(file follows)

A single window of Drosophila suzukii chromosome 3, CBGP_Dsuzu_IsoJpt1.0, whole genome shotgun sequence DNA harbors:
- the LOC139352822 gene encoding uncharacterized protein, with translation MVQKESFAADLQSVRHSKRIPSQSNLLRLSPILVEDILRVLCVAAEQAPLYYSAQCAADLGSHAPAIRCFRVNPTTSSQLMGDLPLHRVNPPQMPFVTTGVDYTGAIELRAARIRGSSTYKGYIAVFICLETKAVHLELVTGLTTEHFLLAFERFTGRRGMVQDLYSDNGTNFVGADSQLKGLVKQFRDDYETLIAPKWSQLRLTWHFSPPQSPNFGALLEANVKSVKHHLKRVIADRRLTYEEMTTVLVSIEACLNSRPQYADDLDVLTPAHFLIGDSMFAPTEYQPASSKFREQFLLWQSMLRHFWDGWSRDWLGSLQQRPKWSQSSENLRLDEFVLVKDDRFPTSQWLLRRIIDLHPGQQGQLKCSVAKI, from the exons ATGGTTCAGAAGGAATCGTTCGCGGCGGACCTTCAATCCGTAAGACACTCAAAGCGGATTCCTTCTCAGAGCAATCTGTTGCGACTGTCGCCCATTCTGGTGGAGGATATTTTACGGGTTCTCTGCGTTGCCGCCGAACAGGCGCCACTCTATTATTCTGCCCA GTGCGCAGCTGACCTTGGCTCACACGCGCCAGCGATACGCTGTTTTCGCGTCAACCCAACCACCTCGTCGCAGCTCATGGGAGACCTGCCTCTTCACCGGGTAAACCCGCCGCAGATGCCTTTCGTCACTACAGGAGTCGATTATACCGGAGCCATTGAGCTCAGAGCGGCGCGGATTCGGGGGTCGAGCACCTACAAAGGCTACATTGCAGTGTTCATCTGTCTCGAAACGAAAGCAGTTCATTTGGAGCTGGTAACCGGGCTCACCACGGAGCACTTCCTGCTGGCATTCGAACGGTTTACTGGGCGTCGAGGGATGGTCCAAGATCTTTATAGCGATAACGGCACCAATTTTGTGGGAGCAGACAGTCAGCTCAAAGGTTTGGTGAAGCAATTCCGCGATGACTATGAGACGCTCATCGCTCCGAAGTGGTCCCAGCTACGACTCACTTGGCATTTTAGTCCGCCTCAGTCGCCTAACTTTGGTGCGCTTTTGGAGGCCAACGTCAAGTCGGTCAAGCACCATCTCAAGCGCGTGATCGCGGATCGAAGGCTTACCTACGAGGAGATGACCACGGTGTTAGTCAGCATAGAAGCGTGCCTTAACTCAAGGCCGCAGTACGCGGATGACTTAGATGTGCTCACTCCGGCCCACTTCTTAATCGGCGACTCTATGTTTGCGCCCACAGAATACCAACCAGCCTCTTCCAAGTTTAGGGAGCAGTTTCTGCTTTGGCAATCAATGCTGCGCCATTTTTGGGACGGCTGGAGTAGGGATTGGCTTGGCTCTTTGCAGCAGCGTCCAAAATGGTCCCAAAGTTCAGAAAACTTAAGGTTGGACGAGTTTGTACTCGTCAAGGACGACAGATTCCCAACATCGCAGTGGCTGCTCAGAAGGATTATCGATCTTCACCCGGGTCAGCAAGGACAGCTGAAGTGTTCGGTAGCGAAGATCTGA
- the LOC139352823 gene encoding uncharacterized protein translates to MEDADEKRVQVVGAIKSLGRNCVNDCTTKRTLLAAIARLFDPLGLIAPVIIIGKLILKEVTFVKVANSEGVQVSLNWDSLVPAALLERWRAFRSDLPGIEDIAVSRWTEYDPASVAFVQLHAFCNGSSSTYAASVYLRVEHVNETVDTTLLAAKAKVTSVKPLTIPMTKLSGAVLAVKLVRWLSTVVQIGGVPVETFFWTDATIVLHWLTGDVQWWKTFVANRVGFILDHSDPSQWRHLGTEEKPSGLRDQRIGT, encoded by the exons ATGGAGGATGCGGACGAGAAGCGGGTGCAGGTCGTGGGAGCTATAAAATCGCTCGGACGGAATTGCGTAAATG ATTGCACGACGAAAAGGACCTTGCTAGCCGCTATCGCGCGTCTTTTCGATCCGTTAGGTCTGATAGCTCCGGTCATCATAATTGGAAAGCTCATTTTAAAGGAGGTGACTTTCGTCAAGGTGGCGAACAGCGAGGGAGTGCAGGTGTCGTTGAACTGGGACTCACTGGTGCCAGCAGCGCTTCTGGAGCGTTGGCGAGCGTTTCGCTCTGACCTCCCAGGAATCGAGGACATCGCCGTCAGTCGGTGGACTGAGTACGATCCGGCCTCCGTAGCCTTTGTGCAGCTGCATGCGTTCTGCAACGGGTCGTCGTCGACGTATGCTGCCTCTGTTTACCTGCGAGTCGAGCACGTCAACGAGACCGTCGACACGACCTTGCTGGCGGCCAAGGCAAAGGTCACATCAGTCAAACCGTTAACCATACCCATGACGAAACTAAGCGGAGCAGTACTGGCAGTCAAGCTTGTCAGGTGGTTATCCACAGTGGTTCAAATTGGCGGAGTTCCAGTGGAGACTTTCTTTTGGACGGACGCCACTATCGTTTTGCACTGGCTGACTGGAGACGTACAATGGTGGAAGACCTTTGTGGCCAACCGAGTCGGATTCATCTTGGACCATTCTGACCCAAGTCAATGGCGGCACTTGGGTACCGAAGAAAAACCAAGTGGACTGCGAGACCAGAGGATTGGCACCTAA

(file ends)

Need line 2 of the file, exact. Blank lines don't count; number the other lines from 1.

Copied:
- the LOC139352822 gene encoding uncharacterized protein, with translation MVQKESFAADLQSVRHSKRIPSQSNLLRLSPILVEDILRVLCVAAEQAPLYYSAQCAADLGSHAPAIRCFRVNPTTSSQLMGDLPLHRVNPPQMPFVTTGVDYTGAIELRAARIRGSSTYKGYIAVFICLETKAVHLELVTGLTTEHFLLAFERFTGRRGMVQDLYSDNGTNFVGADSQLKGLVKQFRDDYETLIAPKWSQLRLTWHFSPPQSPNFGALLEANVKSVKHHLKRVIADRRLTYEEMTTVLVSIEACLNSRPQYADDLDVLTPAHFLIGDSMFAPTEYQPASSKFREQFLLWQSMLRHFWDGWSRDWLGSLQQRPKWSQSSENLRLDEFVLVKDDRFPTSQWLLRRIIDLHPGQQGQLKCSVAKI, from the exons ATGGTTCAGAAGGAATCGTTCGCGGCGGACCTTCAATCCGTAAGACACTCAAAGCGGATTCCTTCTCAGAGCAATCTGTTGCGACTGTCGCCCATTCTGGTGGAGGATATTTTACGGGTTCTCTGCGTTGCCGCCGAACAGGCGCCACTCTATTATTCTGCCCA GTGCGCAGCTGACCTTGGCTCACACGCGCCAGCGATACGCTGTTTTCGCGTCAACCCAACCACCTCGTCGCAGCTCATGGGAGACCTGCCTCTTCACCGGGTAAACCCGCCGCAGATGCCTTTCGTCACTACAGGAGTCGATTATACCGGAGCCATTGAGCTCAGAGCGGCGCGGATTCGGGGGTCGAGCACCTACAAAGGCTACATTGCAGTGTTCATCTGTCTCGAAACGAAAGCAGTTCATTTGGAGCTGGTAACCGGGCTCACCACGGAGCACTTCCTGCTGGCATTCGAACGGTTTACTGGGCGTCGAGGGATGGTCCAAGATCTTTATAGCGATAACGGCACCAATTTTGTGGGAGCAGACAGTCAGCTCAAAGGTTTGGTGAAGCAATTCCGCGATGACTATGAGACGCTCATCGCTCCGAAGTGGTCCCAGCTACGACTCACTTGGCATTTTAGTCCGCCTCAGTCGCCTAACTTTGGTGCGCTTTTGGAGGCCAACGTCAAGTCGGTCAAGCACCATCTCAAGCGCGTGATCGCGGATCGAAGGCTTACCTACGAGGAGATGACCACGGTGTTAGTCAGCATAGAAGCGTGCCTTAACTCAAGGCCGCAGTACGCGGATGACTTAGATGTGCTCACTCCGGCCCACTTCTTAATCGGCGACTCTATGTTTGCGCCCACAGAATACCAACCAGCCTCTTCCAAGTTTAGGGAGCAGTTTCTGCTTTGGCAATCAATGCTGCGCCATTTTTGGGACGGCTGGAGTAGGGATTGGCTTGGCTCTTTGCAGCAGCGTCCAAAATGGTCCCAAAGTTCAGAAAACTTAAGGTTGGACGAGTTTGTACTCGTCAAGGACGACAGATTCCCAACATCGCAGTGGCTGCTCAGAAGGATTATCGATCTTCACCCGGGTCAGCAAGGACAGCTGAAGTGTTCGGTAGCGAAGATCTGA